Second baseman Valdez picks up win for Phils
Infielder becomes first position player since 2000 to earn victory
The shaving cream was still in his goatee, still stuck in his ears.
It was the lasting image of second baseman Wilson Valdez's improbable win, especially considering he retired the meat of Cincinnati's lineup to set up the Phillies' 19-inning, 5-4 win against the Reds on Wednesday night.
And for the first time in the Majors since Brent Mayne of the Rockies faced the Braves on Aug. 22, 2000, a position player was the winning pitcher.
The last player to start a game in the field and earn a win was Babe Ruth on Oct. 1, 1921, according to the Elias Sports Bureau. Ruth started in left field for the Yankees in that game.
Valdez said he hadn't pitched since a 2002 backyard game in his native Dominican Republic but needed just 10 pitches to get through the Reds' Nos. 3-6 hitters.
"It was fun. It's something that I will never forget," Valdez said. "I'm a winner. I was ready to pitch, and I'm glad that I went 1, 2, 3."
He got reigning National League MVP Joey Votto to fly out to deep center. Ditto Jay Bruce after hitting Scott Rolen with a pitch. Then, pitcher Carlos Fisher popped out to second.
"It was funny, because when Votto was hitting, [Valdez] started shaking [off catcher] Dane [Sardinha], and I was like, 'What is he about to throw? What does he have?' " first baseman Ryan Howard said. "He threw him a sinker in, and I was like, 'OK.' "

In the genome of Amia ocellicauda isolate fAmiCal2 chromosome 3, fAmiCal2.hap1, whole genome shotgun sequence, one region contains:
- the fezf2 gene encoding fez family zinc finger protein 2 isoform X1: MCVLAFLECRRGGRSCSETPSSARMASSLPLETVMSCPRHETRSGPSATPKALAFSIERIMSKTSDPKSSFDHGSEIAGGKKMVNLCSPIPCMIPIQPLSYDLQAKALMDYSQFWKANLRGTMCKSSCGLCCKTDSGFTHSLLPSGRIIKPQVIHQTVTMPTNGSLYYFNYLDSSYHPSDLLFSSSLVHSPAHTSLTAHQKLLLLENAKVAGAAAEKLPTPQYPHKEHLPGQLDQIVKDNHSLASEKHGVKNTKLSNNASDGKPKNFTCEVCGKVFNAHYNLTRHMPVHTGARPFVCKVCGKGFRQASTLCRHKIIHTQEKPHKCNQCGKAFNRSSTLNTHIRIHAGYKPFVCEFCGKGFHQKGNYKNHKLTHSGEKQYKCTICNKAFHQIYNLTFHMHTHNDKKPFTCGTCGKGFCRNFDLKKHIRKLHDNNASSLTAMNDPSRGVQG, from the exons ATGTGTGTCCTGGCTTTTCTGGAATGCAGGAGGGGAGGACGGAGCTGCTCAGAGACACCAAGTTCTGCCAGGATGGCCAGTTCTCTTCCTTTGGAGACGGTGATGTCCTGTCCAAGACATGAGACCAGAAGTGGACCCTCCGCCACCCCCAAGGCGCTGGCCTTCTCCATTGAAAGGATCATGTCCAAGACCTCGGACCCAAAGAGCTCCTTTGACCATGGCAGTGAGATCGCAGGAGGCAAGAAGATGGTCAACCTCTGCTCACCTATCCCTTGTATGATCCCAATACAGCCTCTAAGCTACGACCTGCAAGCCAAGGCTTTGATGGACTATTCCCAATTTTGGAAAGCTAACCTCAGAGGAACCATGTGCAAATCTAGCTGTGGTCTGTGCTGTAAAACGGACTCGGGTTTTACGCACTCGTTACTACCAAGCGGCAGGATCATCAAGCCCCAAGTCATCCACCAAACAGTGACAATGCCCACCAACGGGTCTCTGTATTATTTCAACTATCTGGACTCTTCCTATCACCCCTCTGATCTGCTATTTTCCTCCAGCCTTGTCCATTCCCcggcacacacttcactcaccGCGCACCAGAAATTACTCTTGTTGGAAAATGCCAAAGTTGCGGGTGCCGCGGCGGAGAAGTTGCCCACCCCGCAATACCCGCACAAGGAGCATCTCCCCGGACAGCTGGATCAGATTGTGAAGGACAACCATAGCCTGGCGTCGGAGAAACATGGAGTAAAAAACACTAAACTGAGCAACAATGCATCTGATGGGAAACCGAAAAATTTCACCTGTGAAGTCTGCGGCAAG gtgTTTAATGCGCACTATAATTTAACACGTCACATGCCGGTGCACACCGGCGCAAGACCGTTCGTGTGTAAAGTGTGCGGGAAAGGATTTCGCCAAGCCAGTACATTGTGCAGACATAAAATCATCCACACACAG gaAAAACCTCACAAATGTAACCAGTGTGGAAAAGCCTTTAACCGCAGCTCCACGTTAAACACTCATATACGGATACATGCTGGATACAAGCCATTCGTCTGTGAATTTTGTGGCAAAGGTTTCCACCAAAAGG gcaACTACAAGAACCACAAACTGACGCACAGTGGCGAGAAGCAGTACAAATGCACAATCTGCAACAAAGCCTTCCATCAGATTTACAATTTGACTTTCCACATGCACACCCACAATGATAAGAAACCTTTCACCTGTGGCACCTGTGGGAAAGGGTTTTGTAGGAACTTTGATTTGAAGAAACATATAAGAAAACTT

It was the first time Charlie Manuel had ever used a position player to pitch, the manager said after the game.
"I think he got his fastball up to 88, 89 miles per hour," Manuel said. "That's better than some guys I see out there."
Valdez was asked if he could pitch, and he took over for Danys Baez, who threw five innings and allowed just one hit and one walk while striking out three on 73 pitches.
Baez, the last available pitcher for the Phillies, was told he would not return for a fourth inning but asked to stay in so Valdez wouldn't have to face the middle of the Reds' order.
"It is what it is at that point," Bruce said. "Obviously you'd like to get something going against him, but we didn't. That stuff happens. He actually had OK stuff."
Nate Mink is an associate reporter for MLB.com. This story was not subject to the approval of Major League Baseball or its clubs.